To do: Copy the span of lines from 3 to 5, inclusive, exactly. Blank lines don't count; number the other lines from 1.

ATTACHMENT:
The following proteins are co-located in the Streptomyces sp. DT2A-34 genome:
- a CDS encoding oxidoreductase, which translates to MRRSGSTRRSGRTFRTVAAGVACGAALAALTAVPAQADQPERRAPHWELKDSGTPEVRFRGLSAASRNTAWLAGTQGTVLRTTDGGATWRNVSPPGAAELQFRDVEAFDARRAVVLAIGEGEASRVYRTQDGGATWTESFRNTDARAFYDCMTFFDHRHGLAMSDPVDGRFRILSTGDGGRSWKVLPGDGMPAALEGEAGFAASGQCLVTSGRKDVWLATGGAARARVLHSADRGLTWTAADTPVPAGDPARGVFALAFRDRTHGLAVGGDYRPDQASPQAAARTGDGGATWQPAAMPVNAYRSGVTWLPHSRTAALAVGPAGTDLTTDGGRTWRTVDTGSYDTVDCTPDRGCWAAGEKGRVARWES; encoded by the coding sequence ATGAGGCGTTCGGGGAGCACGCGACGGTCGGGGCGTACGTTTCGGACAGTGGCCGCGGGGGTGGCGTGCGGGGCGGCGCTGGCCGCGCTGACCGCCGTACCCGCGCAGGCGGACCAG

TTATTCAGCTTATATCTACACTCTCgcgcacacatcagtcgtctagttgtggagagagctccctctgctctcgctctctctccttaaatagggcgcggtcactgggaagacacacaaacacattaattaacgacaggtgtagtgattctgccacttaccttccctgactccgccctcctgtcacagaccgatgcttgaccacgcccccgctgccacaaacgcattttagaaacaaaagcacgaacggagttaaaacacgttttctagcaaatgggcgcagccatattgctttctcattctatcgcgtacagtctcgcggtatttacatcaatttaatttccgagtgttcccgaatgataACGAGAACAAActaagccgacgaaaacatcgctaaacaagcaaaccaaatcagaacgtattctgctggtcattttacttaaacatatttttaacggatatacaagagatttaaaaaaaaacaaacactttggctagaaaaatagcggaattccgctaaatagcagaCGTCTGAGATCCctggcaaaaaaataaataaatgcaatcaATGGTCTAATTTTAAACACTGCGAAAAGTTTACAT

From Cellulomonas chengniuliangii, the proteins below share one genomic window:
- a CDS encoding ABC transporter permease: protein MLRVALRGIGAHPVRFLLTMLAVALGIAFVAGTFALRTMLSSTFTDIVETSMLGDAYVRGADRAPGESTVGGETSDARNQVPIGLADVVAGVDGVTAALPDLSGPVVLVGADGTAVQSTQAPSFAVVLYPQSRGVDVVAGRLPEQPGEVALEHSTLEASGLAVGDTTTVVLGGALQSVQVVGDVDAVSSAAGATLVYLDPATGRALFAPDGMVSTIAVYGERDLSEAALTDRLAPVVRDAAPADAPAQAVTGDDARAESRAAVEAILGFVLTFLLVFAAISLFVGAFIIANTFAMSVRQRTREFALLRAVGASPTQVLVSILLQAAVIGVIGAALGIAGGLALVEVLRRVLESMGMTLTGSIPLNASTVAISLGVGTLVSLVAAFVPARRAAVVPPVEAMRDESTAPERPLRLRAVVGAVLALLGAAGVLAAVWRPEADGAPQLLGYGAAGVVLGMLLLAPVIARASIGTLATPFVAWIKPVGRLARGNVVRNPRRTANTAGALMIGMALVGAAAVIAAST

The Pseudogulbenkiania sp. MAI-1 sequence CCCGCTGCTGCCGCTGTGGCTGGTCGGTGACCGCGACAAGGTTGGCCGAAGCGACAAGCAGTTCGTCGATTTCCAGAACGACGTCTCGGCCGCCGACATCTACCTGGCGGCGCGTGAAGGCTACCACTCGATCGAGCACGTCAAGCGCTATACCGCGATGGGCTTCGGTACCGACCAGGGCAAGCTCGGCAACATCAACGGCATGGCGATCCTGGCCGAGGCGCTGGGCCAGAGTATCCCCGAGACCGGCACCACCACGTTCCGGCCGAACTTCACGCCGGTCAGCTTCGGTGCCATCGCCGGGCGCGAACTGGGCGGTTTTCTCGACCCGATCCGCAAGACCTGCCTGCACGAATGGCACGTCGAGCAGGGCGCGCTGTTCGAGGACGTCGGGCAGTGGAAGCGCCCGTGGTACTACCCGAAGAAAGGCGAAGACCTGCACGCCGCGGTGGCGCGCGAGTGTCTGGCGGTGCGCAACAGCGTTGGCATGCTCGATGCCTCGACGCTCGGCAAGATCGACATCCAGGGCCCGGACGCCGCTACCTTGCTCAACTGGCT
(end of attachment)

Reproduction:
TTATTCAGCTTATATCTACACTCTCgcgcacacatcagtcgtctagttgtggagagagctccctctgctctcgctctctctccttaaatagggcgcggtcactgggaagacacacaaacacattaattaacgacaggtgtagtgattctgccacttaccttccctgactccgccctcctgtcacagaccgatgcttgaccacgcccccgctgccacaaacgcattttagaaacaaaagcacgaacggagttaaaacacgttttctagcaaatgggcgcagccatattgctttctcattctatcgcgtacagtctcgcggtatttacatcaatttaatttccgagtgttcccgaatgataACGAGAACAAActaagccgacgaaaacatcgctaaacaagcaaaccaaatcagaacgtattctgctggtcattttacttaaacatatttttaacggatatacaagagatttaaaaaaaaacaaacactttggctagaaaaatagcggaattccgctaaatagcagaCGTCTGAGATCCctggcaaaaaaataaataaatgcaatcaATGGTCTAATTTTAAACACTGCGAAAAGTTTACAT

From Cellulomonas chengniuliangii, the proteins below share one genomic window:
- a CDS encoding ABC transporter permease: protein MLRVALRGIGAHPVRFLLTMLAVALGIAFVAGTFALRTMLSSTFTDIVETSMLGDAYVRGADRAPGESTVGGETSDARNQVPIGLADVVAGVDGVTAALPDLSGPVVLVGADGTAVQSTQAPSFAVVLYPQSRGVDVVAGRLPEQPGEVALEHSTLEASGLAVGDTTTVVLGGALQSVQVVGDVDAVSSAAGATLVYLDPATGRALFAPDGMVSTIAVYGERDLSEAALTDRLAPVVRDAAPADAPAQAVTGDDARAESRAAVEAILGFVLTFLLVFAAISLFVGAFIIANTFAMSVRQRTREFALLRAVGASPTQVLVSILLQAAVIGVIGAALGIAGGLALVEVLRRVLESMGMTLTGSIPLNASTVAISLGVGTLVSLVAAFVPARRAAVVPPVEAMRDESTAPERPLRLRAVVGAVLALLGAAGVLAAVWRPEADGAPQLLGYGAAGVVLGMLLLAPVIARASIGTLATPFVAWIKPVGRLARGNVVRNPRRTANTAGALMIGMALVGAAAVIAAST